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Last Night From Glasgow

Archive : TeenCanteen

The National September 2016

SISTER, the calling card from TeenCanteen, is a delightful riot of massive beats, swooning harmonies and the gutsy-sweet wonder of frontwoman Carla Easton and co. Its video, a sun-hazed caper of the four dancing in leotards, party frocks and glitter, is light and hugely fun, like a bag of Rainbow Drops. Best make that a party pack: if pressed for a definitive theme of the Glasgow-based girl group it’s friendship.

It’s one of the reasons songwriter Easton, bassist and theatrical performer Sita Pieraccini, ex-stand-up-come-heart-throb-guitarist Chloe Philip and mighty drummer Debbie Smith took the unusual decision of recording their debut album in mono.

“What I really like about mono is that you get the same thing coming out each of your speakers, so when one of your speakers blows, it doesn’t matter,” says Easton during a break from rehearsals in Hyndland in the city’s west end, a space they share with Joe Kane, the producer of Easton’s more electronic project Ette. “It’s like when you share headphones, but you get to hear the same thing as your pal.”

The decision was also in tribute to the classic girl groups obsessed over by Easton such as The Cookies, the Brooklyn group which variously became The Blossoms, The Cinderellas and Ray Charles’s back-up singers The Raelettes. Brill Building writers Carole King and Gerry Goffin wrote for The Cookies, including their 1963 hit Don’t Say Nothin’ Bad (About My Baby). Sleek and snappy, you can hear its traces in the lovelorn Honey or sparky-pop jitter, Sirens.

“I don’t consciously try and write in the style of records that I like, but I’m sure it comes out,” says Easton, who also harbours much affection for polkadot-loving 1980s girl duo Strawberry Switchblade and indie-pop legends The Vaselines. Following through was far from easy though.

“There was a good dialogue over a year with Stephen before we started recording,” Easton says, referring to Stephen Watkins of Edinburgh’s Tape Studios. “You want to make sure the producer knows what you want so they can get the best out of you as musicians.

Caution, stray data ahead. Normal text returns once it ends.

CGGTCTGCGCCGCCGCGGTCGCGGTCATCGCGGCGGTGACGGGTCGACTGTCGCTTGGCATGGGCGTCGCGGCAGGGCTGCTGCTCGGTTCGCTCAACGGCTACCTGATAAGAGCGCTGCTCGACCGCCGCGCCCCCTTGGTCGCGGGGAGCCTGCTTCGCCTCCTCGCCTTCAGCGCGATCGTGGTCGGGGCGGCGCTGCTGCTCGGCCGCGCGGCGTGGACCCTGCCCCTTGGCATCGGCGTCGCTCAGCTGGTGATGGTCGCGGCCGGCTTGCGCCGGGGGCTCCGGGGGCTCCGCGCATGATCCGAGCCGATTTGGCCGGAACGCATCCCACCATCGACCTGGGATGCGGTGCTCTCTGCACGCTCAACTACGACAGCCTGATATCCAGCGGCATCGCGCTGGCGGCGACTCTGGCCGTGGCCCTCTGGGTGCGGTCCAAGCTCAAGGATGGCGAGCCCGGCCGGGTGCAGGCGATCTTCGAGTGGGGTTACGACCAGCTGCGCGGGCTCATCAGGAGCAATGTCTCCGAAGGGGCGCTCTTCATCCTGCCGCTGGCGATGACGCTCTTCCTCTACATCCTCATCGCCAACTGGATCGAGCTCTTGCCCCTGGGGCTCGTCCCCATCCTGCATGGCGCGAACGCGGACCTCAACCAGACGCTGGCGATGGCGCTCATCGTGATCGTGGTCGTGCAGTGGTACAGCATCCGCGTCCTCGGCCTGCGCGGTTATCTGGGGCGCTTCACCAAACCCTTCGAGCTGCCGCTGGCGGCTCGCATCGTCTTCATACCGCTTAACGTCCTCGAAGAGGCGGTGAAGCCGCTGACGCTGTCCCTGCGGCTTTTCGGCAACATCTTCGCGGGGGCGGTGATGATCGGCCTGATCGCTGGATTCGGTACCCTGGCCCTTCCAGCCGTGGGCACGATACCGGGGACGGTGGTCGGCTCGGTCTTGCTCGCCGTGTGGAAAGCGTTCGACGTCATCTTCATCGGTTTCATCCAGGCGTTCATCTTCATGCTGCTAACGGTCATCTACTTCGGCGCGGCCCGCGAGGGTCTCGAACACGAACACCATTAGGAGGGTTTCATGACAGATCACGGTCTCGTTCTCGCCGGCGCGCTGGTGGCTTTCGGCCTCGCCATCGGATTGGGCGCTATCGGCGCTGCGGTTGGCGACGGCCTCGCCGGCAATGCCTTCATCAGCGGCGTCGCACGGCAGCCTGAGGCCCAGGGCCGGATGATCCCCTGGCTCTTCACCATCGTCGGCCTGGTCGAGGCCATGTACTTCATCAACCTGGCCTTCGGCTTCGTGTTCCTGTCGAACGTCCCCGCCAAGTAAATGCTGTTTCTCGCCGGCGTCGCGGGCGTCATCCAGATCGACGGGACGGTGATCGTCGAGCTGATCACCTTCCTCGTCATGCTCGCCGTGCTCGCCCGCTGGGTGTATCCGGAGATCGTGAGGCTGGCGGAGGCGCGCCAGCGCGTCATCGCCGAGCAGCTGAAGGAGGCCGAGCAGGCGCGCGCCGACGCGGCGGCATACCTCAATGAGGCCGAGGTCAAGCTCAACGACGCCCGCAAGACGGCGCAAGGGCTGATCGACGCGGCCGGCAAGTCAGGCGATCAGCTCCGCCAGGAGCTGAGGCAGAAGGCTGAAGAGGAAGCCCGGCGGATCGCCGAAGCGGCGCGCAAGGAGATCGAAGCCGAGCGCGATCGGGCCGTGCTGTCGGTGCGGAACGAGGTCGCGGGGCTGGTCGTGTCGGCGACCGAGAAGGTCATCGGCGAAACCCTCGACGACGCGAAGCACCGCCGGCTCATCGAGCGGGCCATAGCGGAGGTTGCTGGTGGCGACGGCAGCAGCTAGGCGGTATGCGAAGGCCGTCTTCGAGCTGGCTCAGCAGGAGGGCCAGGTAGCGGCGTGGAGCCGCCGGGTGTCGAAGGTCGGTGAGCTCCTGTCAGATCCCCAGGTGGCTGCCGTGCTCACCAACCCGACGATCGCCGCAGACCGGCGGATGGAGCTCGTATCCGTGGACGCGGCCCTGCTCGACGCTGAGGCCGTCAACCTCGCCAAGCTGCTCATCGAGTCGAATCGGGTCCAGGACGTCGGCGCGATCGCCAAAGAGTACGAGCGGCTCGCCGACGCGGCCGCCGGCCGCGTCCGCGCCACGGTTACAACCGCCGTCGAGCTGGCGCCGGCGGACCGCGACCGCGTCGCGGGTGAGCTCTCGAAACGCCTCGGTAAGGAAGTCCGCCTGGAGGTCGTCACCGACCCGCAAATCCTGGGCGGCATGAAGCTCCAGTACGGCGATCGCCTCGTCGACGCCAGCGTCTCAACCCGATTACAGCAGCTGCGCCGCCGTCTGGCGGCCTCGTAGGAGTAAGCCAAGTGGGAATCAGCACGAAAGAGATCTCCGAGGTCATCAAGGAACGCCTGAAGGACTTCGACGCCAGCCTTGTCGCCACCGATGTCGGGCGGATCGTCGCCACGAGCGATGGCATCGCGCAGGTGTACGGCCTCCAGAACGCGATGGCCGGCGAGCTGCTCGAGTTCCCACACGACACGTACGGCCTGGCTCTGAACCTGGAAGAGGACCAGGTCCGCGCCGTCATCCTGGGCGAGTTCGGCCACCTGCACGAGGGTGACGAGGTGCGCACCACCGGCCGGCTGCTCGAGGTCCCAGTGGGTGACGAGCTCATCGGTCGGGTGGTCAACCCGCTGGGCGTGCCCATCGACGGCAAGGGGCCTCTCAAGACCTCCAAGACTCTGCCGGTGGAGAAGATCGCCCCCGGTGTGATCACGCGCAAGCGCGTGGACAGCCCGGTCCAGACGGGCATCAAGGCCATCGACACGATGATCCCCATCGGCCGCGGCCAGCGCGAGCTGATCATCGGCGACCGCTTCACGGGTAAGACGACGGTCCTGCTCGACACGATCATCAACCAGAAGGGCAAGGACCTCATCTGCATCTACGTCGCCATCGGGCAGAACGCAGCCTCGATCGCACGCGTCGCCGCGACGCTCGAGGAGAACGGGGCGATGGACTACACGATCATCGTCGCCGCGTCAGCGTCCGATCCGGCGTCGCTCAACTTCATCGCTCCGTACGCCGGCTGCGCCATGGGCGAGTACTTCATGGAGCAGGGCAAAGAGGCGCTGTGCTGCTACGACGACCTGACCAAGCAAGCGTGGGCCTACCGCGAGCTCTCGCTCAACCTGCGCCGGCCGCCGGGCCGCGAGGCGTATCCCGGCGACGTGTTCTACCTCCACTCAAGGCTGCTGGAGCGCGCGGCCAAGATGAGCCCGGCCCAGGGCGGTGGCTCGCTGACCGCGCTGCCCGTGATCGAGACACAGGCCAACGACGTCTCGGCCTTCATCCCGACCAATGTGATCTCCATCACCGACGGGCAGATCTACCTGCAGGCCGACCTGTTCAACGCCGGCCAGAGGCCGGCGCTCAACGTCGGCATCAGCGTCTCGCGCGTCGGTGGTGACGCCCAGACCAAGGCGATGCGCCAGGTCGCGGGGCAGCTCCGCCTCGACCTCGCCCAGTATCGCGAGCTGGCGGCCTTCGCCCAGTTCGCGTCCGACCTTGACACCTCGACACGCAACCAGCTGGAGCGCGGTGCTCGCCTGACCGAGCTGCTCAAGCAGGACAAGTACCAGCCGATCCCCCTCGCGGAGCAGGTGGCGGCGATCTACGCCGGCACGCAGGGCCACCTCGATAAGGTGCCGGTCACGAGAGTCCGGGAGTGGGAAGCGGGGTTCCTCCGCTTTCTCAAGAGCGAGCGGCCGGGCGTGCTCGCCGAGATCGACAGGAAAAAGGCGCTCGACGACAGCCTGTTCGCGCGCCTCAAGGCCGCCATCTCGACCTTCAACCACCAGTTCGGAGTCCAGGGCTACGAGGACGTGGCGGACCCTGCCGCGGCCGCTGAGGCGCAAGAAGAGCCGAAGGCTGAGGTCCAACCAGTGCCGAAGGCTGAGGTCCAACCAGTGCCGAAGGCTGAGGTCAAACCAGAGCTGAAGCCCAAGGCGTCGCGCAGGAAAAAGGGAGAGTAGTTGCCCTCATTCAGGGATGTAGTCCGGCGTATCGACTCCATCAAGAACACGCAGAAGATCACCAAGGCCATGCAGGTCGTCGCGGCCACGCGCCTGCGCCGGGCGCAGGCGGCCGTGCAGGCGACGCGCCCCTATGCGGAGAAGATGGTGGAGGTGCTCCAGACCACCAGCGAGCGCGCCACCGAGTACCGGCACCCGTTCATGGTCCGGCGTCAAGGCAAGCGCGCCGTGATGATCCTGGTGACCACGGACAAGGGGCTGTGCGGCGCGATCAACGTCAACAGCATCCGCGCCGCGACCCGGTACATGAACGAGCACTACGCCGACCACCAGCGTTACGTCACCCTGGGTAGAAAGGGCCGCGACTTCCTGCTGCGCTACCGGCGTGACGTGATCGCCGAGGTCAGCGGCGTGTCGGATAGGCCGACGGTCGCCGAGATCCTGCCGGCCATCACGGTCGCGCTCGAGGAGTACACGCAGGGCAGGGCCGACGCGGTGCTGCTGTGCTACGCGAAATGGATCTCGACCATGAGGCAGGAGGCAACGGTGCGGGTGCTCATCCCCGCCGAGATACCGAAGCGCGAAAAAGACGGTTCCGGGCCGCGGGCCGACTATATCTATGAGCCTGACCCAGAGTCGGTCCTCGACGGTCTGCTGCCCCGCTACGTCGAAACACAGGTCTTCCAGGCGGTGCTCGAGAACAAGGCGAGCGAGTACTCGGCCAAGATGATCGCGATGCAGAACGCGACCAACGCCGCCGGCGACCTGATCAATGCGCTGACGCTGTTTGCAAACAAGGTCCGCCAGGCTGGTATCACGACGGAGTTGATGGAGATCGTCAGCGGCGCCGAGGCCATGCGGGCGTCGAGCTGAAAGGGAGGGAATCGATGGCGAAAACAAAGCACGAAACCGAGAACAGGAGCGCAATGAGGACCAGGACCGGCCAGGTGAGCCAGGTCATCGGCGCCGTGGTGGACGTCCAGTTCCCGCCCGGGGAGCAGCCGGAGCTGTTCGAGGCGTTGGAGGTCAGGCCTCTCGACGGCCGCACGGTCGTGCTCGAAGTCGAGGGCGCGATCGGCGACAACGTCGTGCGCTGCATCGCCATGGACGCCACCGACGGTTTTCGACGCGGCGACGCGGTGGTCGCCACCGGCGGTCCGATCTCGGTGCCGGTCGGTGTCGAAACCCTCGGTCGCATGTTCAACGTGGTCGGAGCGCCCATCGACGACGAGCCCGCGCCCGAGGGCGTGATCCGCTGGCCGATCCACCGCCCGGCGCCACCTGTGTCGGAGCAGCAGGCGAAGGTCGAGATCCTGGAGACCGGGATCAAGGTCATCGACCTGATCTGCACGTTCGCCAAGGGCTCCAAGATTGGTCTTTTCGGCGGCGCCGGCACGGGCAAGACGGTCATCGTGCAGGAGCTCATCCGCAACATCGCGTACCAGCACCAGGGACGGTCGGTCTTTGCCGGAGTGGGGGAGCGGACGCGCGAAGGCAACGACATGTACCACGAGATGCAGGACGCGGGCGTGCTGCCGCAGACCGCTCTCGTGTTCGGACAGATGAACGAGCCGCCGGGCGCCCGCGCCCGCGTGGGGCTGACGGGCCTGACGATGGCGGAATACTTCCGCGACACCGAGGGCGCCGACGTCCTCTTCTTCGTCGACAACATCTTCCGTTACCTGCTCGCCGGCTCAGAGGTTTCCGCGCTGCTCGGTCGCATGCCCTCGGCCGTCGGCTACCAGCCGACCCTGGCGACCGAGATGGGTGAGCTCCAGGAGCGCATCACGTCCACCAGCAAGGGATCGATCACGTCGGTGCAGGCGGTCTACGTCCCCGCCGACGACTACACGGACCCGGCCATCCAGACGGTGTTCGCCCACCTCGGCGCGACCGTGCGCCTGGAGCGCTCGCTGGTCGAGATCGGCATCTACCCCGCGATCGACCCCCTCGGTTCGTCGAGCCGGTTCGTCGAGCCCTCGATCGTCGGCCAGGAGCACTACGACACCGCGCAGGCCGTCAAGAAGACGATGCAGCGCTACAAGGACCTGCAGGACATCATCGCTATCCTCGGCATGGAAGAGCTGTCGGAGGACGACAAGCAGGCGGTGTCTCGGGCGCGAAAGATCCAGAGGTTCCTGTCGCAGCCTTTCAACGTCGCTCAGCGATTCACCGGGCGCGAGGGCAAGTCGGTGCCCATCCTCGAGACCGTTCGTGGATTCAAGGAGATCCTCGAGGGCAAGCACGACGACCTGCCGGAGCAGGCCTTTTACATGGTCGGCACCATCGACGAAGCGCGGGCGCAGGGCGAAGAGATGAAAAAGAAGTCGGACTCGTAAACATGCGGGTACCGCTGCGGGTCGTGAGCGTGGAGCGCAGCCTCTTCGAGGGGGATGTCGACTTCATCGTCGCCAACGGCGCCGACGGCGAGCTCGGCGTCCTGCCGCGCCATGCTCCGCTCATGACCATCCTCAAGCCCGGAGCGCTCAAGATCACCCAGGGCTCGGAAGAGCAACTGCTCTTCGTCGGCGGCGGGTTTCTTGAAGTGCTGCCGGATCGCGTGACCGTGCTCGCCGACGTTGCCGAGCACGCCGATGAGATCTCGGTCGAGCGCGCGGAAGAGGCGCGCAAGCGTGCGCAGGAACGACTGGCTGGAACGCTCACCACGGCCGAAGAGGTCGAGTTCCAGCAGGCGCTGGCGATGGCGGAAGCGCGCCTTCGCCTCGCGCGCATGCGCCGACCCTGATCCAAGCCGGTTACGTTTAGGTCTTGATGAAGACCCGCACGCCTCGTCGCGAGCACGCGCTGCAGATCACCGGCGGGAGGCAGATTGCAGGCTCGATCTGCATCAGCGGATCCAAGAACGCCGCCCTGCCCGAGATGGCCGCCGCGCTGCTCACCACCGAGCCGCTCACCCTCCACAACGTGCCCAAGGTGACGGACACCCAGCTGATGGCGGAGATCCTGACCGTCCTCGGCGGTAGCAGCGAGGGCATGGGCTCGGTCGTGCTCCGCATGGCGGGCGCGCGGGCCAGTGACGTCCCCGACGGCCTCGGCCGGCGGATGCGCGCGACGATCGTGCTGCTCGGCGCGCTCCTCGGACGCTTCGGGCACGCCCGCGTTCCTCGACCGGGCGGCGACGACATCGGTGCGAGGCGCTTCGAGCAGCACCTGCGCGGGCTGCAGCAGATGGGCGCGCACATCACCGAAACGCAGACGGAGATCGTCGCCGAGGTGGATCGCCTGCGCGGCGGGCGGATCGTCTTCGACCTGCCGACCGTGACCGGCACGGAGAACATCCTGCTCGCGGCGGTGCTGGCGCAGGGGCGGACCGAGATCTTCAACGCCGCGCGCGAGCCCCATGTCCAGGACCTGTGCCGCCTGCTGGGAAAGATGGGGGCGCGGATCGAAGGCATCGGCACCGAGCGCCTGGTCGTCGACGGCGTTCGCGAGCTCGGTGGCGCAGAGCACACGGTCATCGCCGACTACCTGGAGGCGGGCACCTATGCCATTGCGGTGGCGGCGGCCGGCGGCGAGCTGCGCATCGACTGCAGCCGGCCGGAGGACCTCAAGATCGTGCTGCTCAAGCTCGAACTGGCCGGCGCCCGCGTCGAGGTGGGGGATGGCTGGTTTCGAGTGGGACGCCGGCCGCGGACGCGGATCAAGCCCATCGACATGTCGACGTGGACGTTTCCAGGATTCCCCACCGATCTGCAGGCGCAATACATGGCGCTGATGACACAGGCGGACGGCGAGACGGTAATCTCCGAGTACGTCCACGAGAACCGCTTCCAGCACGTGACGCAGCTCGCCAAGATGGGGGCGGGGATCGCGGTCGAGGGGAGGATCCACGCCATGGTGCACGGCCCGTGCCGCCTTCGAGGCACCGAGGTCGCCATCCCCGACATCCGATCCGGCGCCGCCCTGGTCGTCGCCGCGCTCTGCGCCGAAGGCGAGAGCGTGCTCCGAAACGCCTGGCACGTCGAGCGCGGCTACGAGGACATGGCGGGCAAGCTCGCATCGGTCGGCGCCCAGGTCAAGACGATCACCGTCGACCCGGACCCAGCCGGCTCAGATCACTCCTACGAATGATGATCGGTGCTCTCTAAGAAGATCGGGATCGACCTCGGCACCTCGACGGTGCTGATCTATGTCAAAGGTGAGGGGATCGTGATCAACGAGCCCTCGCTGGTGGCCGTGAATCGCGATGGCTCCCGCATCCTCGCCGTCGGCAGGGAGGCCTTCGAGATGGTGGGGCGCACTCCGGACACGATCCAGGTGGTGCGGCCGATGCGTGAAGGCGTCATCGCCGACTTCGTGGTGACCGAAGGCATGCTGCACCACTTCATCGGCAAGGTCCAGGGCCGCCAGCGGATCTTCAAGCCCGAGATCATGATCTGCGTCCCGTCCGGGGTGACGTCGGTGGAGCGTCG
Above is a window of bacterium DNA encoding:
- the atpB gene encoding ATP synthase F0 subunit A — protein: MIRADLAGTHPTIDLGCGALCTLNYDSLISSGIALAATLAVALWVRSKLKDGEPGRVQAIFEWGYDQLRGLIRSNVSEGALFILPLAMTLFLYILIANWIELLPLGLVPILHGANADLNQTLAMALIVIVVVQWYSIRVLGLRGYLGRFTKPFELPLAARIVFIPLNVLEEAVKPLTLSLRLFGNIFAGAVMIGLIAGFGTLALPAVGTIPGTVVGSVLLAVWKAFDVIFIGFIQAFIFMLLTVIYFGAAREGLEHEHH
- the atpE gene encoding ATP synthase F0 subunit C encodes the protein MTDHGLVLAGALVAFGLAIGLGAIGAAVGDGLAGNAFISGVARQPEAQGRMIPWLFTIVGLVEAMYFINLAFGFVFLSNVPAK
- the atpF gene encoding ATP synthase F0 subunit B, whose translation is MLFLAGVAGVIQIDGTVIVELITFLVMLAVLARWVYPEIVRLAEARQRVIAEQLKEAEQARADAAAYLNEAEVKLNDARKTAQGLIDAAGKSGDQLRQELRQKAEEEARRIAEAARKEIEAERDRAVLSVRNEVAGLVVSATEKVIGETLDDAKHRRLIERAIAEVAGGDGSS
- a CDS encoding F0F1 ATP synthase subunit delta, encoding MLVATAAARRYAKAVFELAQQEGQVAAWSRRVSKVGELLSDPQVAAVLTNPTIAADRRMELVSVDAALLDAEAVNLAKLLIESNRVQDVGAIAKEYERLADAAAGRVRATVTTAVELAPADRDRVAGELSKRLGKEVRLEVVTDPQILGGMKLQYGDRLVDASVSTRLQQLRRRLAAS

“We both have a lot of respect for girl groups and that sound and we thought it would be great to record in mono, but we were soon like: ‘shit, this is really hard’.

“But it was really great to do and makes the record stand out. She adds: “It means when we go to record live, we have to kind of pull all the songs apart and put them back together again, so everyone’s parts shape together rather than be layered on top. It’s a hard process but I think we all became better musicians as a result of it.”

The recording of Say It All With A Kiss was partly funded by direct-to-fan platform PledgeMusic, something which allowed them to recruit harpist Aurora Engine and The Cairn String Quartet. Surpassing their target in an incredible three days, the project saw the band playing in fans’ living rooms and assembling pledgers to contribute handclaps to the charm-oozing How We Met (Cherry Pie). Even their label Last Night From Glasgow was initially created by a fan to release their music.

Apart from Watkins, all the artists on the record are female, a response to a curiously outmoded piece of advice given to Easton, who started TeenCanteen in 2011 with Pieraccini following the demise of their old band Futuristic Retro Champions.

“Over the course of four years we’ve been given lots of advice and someone told us to give the songs to session musicians who’d record it, and then the girls could learn it,” she says. “In this day and age, that’s quite a dangerous view to have. I’m all for session musicians. Pet Sounds, one of the greatest albums ever, is all session musicians, the Wrecking Crew [also often used by Phil Spector], who I love, but that wasn’t very encouraging to us as a group of female musicians wanting to get better at our instruments. We wanted this record to be ourselves.

She continues: “It’s not that it’s not for male listeners too, of course it is. But I like the idea of a snowball effect, and if I heard a record that was made by female musicians when I was 15 while struggling at school and doing piano lessons, I would think: ‘No, I’m going to start a band with my pal instead.’”